To characterize terrorism as a sub-species of transnational crime is not to minimize the problem but rather to place it in context and into perspective. There are several reasons to reconceptualize terrorism in this way. First, the harm done by terrorism is random and terrifying to be sure but results in far fewer fatalities and concrete loss than numerous other threats and factors of risk. Second, the terror threat continues to evolve but the sources of jihad generating it – whether al-Qaeda or D’aesh – have been substantially weakened by the national military and intelligence campaigns waged against them. A third compelling reason to treat terrorism as a sub-species of transnational criminal activity is that such characterization would facilitate incorporating the military and intelligence community’s approach to countering terrorism into policing/investigative strategy aimed at combating transnational crime. Certain of these tools, techniques, means, and methods, are relevant to the broader TCO challenge and have proven reasonably effective in the counter-terror context. 13
The Blurred Boundaries of Public Security: Internal Security and National Defense, International Affairs and Domestic Affairs, and National Security, Border Security and Law Enforcement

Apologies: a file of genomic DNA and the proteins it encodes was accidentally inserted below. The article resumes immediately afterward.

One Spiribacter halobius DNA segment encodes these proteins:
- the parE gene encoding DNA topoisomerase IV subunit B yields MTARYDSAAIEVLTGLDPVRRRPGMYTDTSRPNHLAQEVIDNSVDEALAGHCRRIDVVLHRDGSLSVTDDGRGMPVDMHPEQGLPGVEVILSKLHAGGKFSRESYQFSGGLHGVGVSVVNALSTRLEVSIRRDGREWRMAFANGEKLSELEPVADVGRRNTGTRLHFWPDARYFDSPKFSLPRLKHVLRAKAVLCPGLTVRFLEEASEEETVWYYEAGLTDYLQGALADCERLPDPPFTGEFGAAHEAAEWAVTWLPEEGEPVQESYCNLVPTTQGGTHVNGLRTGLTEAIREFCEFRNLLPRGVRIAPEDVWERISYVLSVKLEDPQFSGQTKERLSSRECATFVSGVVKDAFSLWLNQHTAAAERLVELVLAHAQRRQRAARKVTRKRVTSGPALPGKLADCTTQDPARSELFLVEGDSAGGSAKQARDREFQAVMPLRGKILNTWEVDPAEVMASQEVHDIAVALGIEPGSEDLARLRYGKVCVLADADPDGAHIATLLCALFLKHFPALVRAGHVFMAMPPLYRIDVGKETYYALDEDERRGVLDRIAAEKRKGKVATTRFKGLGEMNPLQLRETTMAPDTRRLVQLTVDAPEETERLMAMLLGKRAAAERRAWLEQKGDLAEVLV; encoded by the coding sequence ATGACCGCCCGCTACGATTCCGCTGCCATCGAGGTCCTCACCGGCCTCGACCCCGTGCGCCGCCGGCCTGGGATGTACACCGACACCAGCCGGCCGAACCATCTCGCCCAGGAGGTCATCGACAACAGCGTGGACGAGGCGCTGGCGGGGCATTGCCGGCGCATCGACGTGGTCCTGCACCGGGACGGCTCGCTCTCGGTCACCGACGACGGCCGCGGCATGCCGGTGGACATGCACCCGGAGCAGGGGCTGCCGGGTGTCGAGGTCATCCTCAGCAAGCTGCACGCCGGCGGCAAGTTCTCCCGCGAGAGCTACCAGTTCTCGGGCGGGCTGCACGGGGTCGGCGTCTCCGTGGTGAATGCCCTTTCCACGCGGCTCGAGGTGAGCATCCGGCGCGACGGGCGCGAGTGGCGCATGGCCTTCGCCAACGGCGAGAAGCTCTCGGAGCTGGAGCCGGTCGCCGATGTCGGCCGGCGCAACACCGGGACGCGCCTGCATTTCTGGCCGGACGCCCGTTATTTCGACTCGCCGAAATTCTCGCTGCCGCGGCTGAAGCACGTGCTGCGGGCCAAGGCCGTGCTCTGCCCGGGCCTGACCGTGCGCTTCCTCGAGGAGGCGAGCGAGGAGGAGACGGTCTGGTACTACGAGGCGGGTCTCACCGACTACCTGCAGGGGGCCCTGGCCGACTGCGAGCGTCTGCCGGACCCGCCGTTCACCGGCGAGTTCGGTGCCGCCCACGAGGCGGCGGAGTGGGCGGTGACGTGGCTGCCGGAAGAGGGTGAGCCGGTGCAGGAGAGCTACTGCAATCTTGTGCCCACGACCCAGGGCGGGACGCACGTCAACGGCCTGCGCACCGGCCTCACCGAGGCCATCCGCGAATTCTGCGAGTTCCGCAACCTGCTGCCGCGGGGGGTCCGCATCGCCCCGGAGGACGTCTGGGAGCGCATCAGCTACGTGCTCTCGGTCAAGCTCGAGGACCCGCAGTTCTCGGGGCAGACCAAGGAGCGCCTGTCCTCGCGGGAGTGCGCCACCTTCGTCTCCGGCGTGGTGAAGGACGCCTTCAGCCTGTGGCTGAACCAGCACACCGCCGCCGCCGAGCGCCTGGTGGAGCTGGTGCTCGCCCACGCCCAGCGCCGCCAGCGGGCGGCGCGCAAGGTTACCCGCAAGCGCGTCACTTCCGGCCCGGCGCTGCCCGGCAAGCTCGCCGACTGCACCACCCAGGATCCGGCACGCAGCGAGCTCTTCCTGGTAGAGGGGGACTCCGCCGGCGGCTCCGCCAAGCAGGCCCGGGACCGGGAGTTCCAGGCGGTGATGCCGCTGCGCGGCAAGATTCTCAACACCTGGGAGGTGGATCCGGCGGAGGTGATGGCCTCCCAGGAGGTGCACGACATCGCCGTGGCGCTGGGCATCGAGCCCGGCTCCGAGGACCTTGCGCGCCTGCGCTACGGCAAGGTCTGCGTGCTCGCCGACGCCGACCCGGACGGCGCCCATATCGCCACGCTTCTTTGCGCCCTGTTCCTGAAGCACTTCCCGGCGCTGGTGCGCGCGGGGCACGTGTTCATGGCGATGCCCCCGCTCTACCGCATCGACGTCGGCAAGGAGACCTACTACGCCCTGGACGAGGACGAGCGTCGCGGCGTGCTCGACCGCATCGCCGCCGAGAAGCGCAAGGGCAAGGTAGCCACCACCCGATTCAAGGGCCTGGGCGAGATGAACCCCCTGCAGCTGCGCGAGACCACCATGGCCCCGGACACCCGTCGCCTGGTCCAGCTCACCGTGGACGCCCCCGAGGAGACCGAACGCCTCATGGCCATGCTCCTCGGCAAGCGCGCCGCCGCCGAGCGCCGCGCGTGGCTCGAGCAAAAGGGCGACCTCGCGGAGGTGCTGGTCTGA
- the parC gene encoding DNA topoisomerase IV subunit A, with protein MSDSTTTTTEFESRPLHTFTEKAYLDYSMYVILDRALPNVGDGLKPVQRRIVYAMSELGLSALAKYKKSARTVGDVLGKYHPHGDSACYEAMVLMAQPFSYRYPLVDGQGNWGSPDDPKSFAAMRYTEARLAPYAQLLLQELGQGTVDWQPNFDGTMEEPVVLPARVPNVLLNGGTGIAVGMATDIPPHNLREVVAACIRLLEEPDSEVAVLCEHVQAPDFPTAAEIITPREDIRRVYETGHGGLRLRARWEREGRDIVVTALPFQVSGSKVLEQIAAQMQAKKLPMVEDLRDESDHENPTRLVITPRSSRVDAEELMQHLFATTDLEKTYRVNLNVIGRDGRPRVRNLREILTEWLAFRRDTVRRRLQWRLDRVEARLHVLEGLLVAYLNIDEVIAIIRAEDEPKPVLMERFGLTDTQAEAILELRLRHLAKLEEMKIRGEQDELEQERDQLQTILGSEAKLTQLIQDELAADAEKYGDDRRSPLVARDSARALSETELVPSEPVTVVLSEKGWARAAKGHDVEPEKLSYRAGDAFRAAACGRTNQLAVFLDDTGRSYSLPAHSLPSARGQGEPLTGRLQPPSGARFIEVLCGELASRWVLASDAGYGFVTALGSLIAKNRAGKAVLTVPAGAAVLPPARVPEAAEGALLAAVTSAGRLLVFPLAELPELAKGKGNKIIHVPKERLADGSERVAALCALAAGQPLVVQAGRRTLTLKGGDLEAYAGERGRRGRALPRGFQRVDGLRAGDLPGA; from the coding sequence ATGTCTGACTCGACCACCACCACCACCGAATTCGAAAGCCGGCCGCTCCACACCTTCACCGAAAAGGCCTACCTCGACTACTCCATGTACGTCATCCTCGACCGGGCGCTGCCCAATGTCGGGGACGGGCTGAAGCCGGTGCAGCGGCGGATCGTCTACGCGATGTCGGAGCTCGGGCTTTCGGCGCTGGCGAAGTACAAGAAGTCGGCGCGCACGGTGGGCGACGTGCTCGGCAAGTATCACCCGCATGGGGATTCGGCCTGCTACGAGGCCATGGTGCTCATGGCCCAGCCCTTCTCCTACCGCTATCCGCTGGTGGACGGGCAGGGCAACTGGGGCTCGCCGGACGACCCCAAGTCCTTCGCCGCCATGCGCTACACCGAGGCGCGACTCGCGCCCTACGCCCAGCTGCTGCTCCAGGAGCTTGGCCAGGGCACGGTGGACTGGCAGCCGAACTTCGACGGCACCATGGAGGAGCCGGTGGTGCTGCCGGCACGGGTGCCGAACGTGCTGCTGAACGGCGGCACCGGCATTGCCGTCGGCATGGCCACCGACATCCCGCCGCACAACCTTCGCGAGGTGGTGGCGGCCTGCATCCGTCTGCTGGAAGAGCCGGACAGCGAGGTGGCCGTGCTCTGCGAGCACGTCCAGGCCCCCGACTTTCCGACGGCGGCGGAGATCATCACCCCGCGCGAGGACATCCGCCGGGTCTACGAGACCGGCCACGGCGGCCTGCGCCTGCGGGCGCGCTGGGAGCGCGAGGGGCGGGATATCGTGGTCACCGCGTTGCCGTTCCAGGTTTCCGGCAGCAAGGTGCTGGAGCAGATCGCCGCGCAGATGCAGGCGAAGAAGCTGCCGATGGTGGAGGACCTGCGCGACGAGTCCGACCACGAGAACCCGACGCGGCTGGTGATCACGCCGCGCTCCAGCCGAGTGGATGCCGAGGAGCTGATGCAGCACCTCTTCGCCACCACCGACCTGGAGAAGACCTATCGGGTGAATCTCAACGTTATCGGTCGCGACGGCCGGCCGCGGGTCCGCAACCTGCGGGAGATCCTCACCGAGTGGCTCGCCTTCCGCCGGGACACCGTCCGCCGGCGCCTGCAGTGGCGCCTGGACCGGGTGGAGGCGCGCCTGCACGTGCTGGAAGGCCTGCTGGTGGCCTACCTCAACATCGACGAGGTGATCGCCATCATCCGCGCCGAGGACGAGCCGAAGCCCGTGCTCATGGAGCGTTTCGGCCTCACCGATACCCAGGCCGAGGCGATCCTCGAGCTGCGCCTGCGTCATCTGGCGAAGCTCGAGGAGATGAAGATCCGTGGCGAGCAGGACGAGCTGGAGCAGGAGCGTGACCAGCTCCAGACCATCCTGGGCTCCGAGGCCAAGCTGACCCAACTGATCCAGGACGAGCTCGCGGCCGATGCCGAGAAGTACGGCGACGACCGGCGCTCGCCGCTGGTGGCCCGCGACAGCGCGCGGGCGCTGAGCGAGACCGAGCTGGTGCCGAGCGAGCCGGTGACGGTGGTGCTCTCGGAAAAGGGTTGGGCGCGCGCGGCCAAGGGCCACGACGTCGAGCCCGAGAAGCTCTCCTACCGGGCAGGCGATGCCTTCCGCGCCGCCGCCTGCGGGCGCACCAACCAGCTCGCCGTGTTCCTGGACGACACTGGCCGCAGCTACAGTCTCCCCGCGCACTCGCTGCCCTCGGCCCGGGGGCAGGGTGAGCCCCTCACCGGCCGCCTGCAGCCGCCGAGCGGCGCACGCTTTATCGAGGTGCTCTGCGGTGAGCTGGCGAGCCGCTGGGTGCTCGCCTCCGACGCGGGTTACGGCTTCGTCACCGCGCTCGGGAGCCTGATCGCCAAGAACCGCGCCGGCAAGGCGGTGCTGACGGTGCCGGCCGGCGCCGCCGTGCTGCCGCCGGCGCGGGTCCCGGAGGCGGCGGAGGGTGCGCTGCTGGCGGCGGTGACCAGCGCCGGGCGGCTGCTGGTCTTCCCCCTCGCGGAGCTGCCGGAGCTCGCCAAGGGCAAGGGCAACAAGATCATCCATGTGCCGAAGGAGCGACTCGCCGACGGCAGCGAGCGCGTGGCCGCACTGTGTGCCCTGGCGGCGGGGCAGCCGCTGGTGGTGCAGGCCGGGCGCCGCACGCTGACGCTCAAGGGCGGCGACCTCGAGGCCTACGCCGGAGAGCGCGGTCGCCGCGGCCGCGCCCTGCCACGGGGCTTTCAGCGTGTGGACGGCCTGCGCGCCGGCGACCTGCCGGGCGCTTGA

States remain the building blocks of geopolitical calculation and activity in the contemporary world. However, transnational factors increasingly dominate what matters in the internal as well as external security theatre. Homeland or Internal Security has become inherently transnational. There is hardly anything – human-made or natural14 – that adversely affects the homeland of states today which does not now have a cause or effect that is generated abroad from outside their border lines. This has led to the so-called “pushing out” of borders. The U.S. government and other governments regularly place civilian law enforcement officers and military personnel abroad to protect the homeland against threats of terrorism, pandemic disease and cyberspace intrusion.15 The central mission of police attachés from the Departments of Justice and Homeland Security stationed abroad, for example, is to prevent the import of crime and to intercept security threats at their point of foreign origin before they cross into the United States and become a domestic threat. This is accomplished by the attaché network through capacity building, information sharing, and occasionally, operational coordination with host country partners.16 This “externalization of borders”17 is breaking down old dichotomies and definitions by which policymakers and analysts in the past drew distinctions with a difference. A complete distinction between “national security” and “homeland security” for example, increasingly is questioned and the same appears to be true regarding “foreign affairs”18 and “domestic affairs.” Homeland Security-centric activities abroad similarly blur traditional bright line boundaries between “national security” and “law enforcement” on the one hand and “law enforcement” and “border security” on the other.19 The subject matter and objectives of these missions more frequently overlap and may more usefully be considered going forward as falling within the broader rubric of Public Security. This type of adjustment in nomenclature is a leading indicator of a “paradigm shift”20 or dramatic transformation in existing conventional wisdom.